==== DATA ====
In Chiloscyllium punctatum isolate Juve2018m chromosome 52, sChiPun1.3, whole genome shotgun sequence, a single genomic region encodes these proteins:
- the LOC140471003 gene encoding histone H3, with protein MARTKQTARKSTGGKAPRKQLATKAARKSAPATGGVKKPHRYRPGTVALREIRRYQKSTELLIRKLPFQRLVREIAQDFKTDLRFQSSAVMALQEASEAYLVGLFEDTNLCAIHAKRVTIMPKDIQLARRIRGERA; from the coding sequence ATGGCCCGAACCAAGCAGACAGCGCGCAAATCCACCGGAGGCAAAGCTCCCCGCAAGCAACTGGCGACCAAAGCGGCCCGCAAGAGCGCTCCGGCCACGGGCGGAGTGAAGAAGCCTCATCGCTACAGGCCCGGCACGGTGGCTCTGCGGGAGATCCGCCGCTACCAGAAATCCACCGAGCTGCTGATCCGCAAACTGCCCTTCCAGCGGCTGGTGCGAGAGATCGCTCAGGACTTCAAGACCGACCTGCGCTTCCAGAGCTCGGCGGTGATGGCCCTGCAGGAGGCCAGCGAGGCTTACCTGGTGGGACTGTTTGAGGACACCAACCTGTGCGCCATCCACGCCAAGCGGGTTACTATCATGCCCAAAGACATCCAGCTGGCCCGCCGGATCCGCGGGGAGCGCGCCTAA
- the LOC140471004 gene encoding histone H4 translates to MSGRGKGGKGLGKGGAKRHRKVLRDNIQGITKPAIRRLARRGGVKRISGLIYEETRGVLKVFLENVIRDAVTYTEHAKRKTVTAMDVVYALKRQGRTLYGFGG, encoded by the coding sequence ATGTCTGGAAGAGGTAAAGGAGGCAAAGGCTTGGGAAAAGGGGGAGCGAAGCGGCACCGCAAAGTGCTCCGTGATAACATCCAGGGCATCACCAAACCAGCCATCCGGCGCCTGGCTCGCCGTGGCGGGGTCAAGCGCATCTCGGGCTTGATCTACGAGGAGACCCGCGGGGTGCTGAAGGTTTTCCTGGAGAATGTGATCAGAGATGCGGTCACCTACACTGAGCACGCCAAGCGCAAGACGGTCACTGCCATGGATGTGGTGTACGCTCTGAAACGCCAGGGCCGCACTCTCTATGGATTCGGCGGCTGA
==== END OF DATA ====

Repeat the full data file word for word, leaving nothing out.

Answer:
In Chiloscyllium punctatum isolate Juve2018m chromosome 52, sChiPun1.3, whole genome shotgun sequence, a single genomic region encodes these proteins:
- the LOC140471003 gene encoding histone H3, with protein MARTKQTARKSTGGKAPRKQLATKAARKSAPATGGVKKPHRYRPGTVALREIRRYQKSTELLIRKLPFQRLVREIAQDFKTDLRFQSSAVMALQEASEAYLVGLFEDTNLCAIHAKRVTIMPKDIQLARRIRGERA; from the coding sequence ATGGCCCGAACCAAGCAGACAGCGCGCAAATCCACCGGAGGCAAAGCTCCCCGCAAGCAACTGGCGACCAAAGCGGCCCGCAAGAGCGCTCCGGCCACGGGCGGAGTGAAGAAGCCTCATCGCTACAGGCCCGGCACGGTGGCTCTGCGGGAGATCCGCCGCTACCAGAAATCCACCGAGCTGCTGATCCGCAAACTGCCCTTCCAGCGGCTGGTGCGAGAGATCGCTCAGGACTTCAAGACCGACCTGCGCTTCCAGAGCTCGGCGGTGATGGCCCTGCAGGAGGCCAGCGAGGCTTACCTGGTGGGACTGTTTGAGGACACCAACCTGTGCGCCATCCACGCCAAGCGGGTTACTATCATGCCCAAAGACATCCAGCTGGCCCGCCGGATCCGCGGGGAGCGCGCCTAA
- the LOC140471004 gene encoding histone H4 translates to MSGRGKGGKGLGKGGAKRHRKVLRDNIQGITKPAIRRLARRGGVKRISGLIYEETRGVLKVFLENVIRDAVTYTEHAKRKTVTAMDVVYALKRQGRTLYGFGG, encoded by the coding sequence ATGTCTGGAAGAGGTAAAGGAGGCAAAGGCTTGGGAAAAGGGGGAGCGAAGCGGCACCGCAAAGTGCTCCGTGATAACATCCAGGGCATCACCAAACCAGCCATCCGGCGCCTGGCTCGCCGTGGCGGGGTCAAGCGCATCTCGGGCTTGATCTACGAGGAGACCCGCGGGGTGCTGAAGGTTTTCCTGGAGAATGTGATCAGAGATGCGGTCACCTACACTGAGCACGCCAAGCGCAAGACGGTCACTGCCATGGATGTGGTGTACGCTCTGAAACGCCAGGGCCGCACTCTCTATGGATTCGGCGGCTGA